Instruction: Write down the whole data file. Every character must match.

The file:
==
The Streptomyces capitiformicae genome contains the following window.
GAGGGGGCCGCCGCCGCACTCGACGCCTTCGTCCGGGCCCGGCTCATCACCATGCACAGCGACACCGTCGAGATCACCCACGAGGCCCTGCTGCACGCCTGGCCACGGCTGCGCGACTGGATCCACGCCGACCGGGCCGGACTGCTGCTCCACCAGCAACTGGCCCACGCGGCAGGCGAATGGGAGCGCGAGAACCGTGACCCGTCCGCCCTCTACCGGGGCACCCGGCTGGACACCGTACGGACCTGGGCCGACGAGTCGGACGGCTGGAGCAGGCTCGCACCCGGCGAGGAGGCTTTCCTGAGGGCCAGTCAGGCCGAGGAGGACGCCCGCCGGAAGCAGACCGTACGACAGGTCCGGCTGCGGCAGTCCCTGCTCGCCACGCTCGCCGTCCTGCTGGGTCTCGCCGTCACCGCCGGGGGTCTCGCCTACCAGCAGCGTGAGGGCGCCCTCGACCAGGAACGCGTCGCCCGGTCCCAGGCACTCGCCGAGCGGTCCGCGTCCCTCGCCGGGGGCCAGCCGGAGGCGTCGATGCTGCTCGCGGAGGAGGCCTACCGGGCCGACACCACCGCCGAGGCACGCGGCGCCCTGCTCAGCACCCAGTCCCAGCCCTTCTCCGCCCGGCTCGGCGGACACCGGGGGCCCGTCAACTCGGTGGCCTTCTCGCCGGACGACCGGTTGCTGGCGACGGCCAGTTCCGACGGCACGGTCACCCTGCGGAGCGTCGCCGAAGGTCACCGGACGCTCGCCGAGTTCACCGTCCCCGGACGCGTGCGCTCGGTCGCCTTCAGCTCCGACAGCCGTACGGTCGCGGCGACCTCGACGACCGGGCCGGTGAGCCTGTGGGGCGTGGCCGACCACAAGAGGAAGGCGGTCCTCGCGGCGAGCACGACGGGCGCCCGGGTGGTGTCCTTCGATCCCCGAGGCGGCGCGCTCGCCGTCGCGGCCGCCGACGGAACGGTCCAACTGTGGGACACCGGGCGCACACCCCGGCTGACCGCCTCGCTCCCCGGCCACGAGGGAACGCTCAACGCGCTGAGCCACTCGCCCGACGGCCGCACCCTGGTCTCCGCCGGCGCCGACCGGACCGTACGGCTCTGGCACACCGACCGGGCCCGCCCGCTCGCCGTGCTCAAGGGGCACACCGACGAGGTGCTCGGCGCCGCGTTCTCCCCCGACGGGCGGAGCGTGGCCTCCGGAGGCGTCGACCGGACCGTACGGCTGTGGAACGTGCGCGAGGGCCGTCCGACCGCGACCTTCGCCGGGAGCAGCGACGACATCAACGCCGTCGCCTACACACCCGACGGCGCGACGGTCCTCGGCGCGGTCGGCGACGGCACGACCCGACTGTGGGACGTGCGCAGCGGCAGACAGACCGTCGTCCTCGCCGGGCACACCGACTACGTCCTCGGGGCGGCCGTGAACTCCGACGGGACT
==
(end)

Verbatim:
The Streptomyces capitiformicae genome contains the following window.
GAGGGGGCCGCCGCCGCACTCGACGCCTTCGTCCGGGCCCGGCTCATCACCATGCACAGCGACACCGTCGAGATCACCCACGAGGCCCTGCTGCACGCCTGGCCACGGCTGCGCGACTGGATCCACGCCGACCGGGCCGGACTGCTGCTCCACCAGCAACTGGCCCACGCGGCAGGCGAATGGGAGCGCGAGAACCGTGACCCGTCCGCCCTCTACCGGGGCACCCGGCTGGACACCGTACGGACCTGGGCCGACGAGTCGGACGGCTGGAGCAGGCTCGCACCCGGCGAGGAGGCTTTCCTGAGGGCCAGTCAGGCCGAGGAGGACGCCCGCCGGAAGCAGACCGTACGACAGGTCCGGCTGCGGCAGTCCCTGCTCGCCACGCTCGCCGTCCTGCTGGGTCTCGCCGTCACCGCCGGGGGTCTCGCCTACCAGCAGCGTGAGGGCGCCCTCGACCAGGAACGCGTCGCCCGGTCCCAGGCACTCGCCGAGCGGTCCGCGTCCCTCGCCGGGGGCCAGCCGGAGGCGTCGATGCTGCTCGCGGAGGAGGCCTACCGGGCCGACACCACCGCCGAGGCACGCGGCGCCCTGCTCAGCACCCAGTCCCAGCCCTTCTCCGCCCGGCTCGGCGGACACCGGGGGCCCGTCAACTCGGTGGCCTTCTCGCCGGACGACCGGTTGCTGGCGACGGCCAGTTCCGACGGCACGGTCACCCTGCGGAGCGTCGCCGAAGGTCACCGGACGCTCGCCGAGTTCACCGTCCCCGGACGCGTGCGCTCGGTCGCCTTCAGCTCCGACAGCCGTACGGTCGCGGCGACCTCGACGACCGGGCCGGTGAGCCTGTGGGGCGTGGCCGACCACAAGAGGAAGGCGGTCCTCGCGGCGAGCACGACGGGCGCCCGGGTGGTGTCCTTCGATCCCCGAGGCGGCGCGCTCGCCGTCGCGGCCGCCGACGGAACGGTCCAACTGTGGGACACCGGGCGCACACCCCGGCTGACCGCCTCGCTCCCCGGCCACGAGGGAACGCTCAACGCGCTGAGCCACTCGCCCGACGGCCGCACCCTGGTCTCCGCCGGCGCCGACCGGACCGTACGGCTCTGGCACACCGACCGGGCCCGCCCGCTCGCCGTGCTCAAGGGGCACACCGACGAGGTGCTCGGCGCCGCGTTCTCCCCCGACGGGCGGAGCGTGGCCTCCGGAGGCGTCGACCGGACCGTACGGCTGTGGAACGTGCGCGAGGGCCGTCCGACCGCGACCTTCGCCGGGAGCAGCGACGACATCAACGCCGTCGCCTACACACCCGACGGCGCGACGGTCCTCGGCGCGGTCGGCGACGGCACGACCCGACTGTGGGACGTGCGCAGCGGCAGACAGACCGTCGTCCTCGCCGGGCACACCGACTACGTCCTCGGGGCGGCCGTGAACTCCGACGGGACT